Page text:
Open Rugate-Matching.faw. Then click Design..Stack Editor and open the Film Stack. Click on the main screen and note that Film Indices, Groups Editor and Layers Editor are no longer available. Activate the Interactor and observe that the design grid has disappeared, being replaced by the Stack Editor. In the case of nondispersive films, there is no need (DESIGN 2.61.3157) to increase Film Indices capacity.

September 12    Thickness-Modulated Minus Filter Designs

A recent article by Z Wang et al, Applied Optics 52, 5788-5793 (2013) caught our attention. We thought that DESIGN BASIC macros would be useful in generating thickness-modulated designs. Starting with FILM Archive Modulate1, the following BASIC program provides an example (see Figure 5a):

Option Base 1
Option Explicit
Const PI = 3.14159

Sub Main
    Dim iLay%, kLay%, nLay%, q!(), qt$(), qd$()
    FileOpen "Modulate1.faw"
    GetLayers nLay, q(), qt$(), qd$()
    kLay = nLay - 1
    For iLay = 1 To kLay
        If qt$(iLay) = "H" Then
            q(iLay) = 1 + .22 * Sin(PI*(iLay-1)/kLay)
            q(iLay) = 1 - .22 * Sin(PI*(iLay-1)/kLay)
        End If
    Next iLay
    SetLayers q(), qt$()
End Sub

Results are shown below. In the Modulated design, the Interactor was used to tweak the last layer and center the stack at 525 nm. Starting with the Modulated design, the Optimized design was obtained by adding and optimizing matching layers (T=100% targets: 400-495 nm, 505-750 nm).

Excel Layer-Thickness Profile (added September 19)

The referenced article includes layer-thickness profile graphs. FilmStar users can create graphs of this type with Excel workbook LayersPlot.xlsm to be found in c:\Winfilm\Excel 2007. Note: Designs are converted to physical thickness and groups are expanded to separate layers! Please be careful about resaving designs which may have been altered.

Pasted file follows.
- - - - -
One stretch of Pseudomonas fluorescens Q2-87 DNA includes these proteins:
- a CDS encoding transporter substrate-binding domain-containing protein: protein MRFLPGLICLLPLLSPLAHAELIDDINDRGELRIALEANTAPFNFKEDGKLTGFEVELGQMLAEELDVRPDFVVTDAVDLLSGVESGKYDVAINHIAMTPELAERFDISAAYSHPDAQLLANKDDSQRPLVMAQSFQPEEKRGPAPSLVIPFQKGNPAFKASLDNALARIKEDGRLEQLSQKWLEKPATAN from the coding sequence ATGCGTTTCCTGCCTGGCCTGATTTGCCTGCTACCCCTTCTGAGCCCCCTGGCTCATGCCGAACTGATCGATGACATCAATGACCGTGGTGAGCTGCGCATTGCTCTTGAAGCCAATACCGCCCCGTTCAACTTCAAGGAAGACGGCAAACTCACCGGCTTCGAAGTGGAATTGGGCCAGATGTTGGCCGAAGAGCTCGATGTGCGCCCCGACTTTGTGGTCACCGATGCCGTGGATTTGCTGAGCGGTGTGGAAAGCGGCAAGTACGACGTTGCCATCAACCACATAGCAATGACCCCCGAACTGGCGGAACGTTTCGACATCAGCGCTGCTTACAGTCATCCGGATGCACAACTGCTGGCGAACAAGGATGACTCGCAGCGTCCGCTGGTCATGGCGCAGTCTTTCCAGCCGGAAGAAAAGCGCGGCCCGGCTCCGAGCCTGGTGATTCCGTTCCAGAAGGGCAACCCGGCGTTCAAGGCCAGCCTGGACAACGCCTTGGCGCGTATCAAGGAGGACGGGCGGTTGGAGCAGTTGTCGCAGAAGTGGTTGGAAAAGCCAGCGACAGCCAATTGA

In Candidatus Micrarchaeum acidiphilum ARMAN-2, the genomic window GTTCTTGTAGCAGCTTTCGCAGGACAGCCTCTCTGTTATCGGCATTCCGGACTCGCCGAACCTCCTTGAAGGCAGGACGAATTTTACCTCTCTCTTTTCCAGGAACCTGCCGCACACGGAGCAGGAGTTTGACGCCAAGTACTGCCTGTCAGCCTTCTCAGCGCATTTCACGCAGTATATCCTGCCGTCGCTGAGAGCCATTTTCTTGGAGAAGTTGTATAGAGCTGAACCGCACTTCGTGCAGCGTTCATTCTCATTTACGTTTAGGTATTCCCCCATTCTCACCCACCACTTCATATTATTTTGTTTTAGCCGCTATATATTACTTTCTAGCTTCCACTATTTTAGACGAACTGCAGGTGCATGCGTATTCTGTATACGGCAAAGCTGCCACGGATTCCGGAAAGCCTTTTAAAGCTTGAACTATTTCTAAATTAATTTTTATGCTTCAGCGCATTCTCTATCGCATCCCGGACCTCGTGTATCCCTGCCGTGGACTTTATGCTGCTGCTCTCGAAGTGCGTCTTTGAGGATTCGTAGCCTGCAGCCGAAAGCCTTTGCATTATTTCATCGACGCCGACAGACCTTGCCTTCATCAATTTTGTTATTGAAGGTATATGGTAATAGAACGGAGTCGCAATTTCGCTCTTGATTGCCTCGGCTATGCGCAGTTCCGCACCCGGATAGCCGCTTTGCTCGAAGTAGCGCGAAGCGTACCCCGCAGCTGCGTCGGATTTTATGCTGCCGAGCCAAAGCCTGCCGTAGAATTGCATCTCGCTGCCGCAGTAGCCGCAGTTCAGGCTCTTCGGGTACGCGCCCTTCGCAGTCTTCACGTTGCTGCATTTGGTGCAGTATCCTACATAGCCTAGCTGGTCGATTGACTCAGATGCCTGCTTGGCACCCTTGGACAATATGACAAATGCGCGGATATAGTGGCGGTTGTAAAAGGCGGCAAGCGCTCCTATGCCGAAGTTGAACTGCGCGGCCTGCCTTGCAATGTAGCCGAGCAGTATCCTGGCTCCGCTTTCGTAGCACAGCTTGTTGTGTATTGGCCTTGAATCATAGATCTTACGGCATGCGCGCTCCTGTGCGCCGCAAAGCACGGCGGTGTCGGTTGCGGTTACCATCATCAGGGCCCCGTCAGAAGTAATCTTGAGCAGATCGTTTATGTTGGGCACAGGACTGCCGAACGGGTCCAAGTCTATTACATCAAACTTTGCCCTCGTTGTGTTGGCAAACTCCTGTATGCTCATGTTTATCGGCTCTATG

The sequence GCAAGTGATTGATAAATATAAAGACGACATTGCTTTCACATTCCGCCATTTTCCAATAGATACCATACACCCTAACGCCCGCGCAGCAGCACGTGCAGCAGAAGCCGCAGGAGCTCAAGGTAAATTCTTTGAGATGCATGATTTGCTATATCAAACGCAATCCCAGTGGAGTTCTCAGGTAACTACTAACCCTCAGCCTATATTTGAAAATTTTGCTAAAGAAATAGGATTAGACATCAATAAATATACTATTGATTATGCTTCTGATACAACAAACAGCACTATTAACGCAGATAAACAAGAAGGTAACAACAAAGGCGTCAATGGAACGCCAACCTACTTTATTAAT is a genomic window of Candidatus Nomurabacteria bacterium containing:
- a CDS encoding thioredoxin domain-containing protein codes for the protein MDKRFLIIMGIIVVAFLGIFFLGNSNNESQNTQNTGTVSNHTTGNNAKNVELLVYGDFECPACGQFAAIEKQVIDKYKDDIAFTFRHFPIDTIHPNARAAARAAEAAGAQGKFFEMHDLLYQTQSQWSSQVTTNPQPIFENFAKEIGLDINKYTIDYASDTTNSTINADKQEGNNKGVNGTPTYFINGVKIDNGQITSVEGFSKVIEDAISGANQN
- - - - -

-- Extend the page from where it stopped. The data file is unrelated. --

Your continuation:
Recognizing the limitations of Excel graphics, thickness profile plots were added to DESIGN 2.61.3180 (scroll down to Sep 25). Excel enthusiasts will find that the Excel workbook is quite instructive.

September 17    Interactor Update - Thickness Plot

A user requested that the Interactor include plotting vs layer thickness. This has been implemented in DESIGN 2.61.3171. As shown here, Zoom Mode is supported.

September 25   Layer-Thickness Profile

Our previous Thickness Profile Excel graph (scroll up to Sep 19) has limitations. A superior and easier-to-use capability has been added to DESIGN 2.61.3182. Click Design.. Thickness Profile.

Font size, background and grid colors are the same as the Interactor; bar colors are the same as FSPlot line colors. Up to 12 materials can be utilized, but may become hard to distinguish, especially with monochrome settings (Setup.. Colors). All layers (except massive) must be in optical OR physical thickness and designs with parentheses are not allowed. Massive layers are not to scale and indicated by a diamond instead of square graphic legend.

November 6   PE Spectrum 10 Support

Note: Click here for related material

PerkinElmer's Spectrum Version 10 software imports/exports FTIR settings as XML files with .set extension (different from previous .set files). This upgrades the previous Spectrum Express which lacked the ability to export and import settings. Spectrum 10 works with all PE FTIR after Spectrum GX. (A minor point of confusion is that 'Spectrum' refers to instruments as well as software.) The most recent model is Spectrum Frontier (Optica) which supersedes Spectrum 100 which in turn replaced Spectrum One.

Spectrum 10 Server installation

Integration with FilmStar MEASURE (Scantraq) is through our new Spectrum 10 Server: Sp10.exe. While the server typically runs as a background task, it also runs standalone for testing purposes. Users export one or more .set files (typically one for transmission and another for reflectance) in Spectrum 10. These are then opened by Spectrum Server via File..Open. Click File..Review to verify. Note that Sp10.exe requires you to install Chilkat's free XML library. Use this version.

.set viewer displays instrument settings
updated by the Spectrum 10 Server;
other settings remain at default values.

Three settings are user-settable via Setup..Parameters or BASIC: number of scans and wavenumber min, max. Recommended practice: specify the entire instrument range in wavenumbers, say 500 to 10000 and rely on MEASURE to convert to the required Ám or nm range.

A Data Viewer dialog lets users review the spectrum. F9 toggles between Ám and 1/cm scales. The server can be run from other Windows applications as illustrated by Excel workbook Spectrum10.xlsm.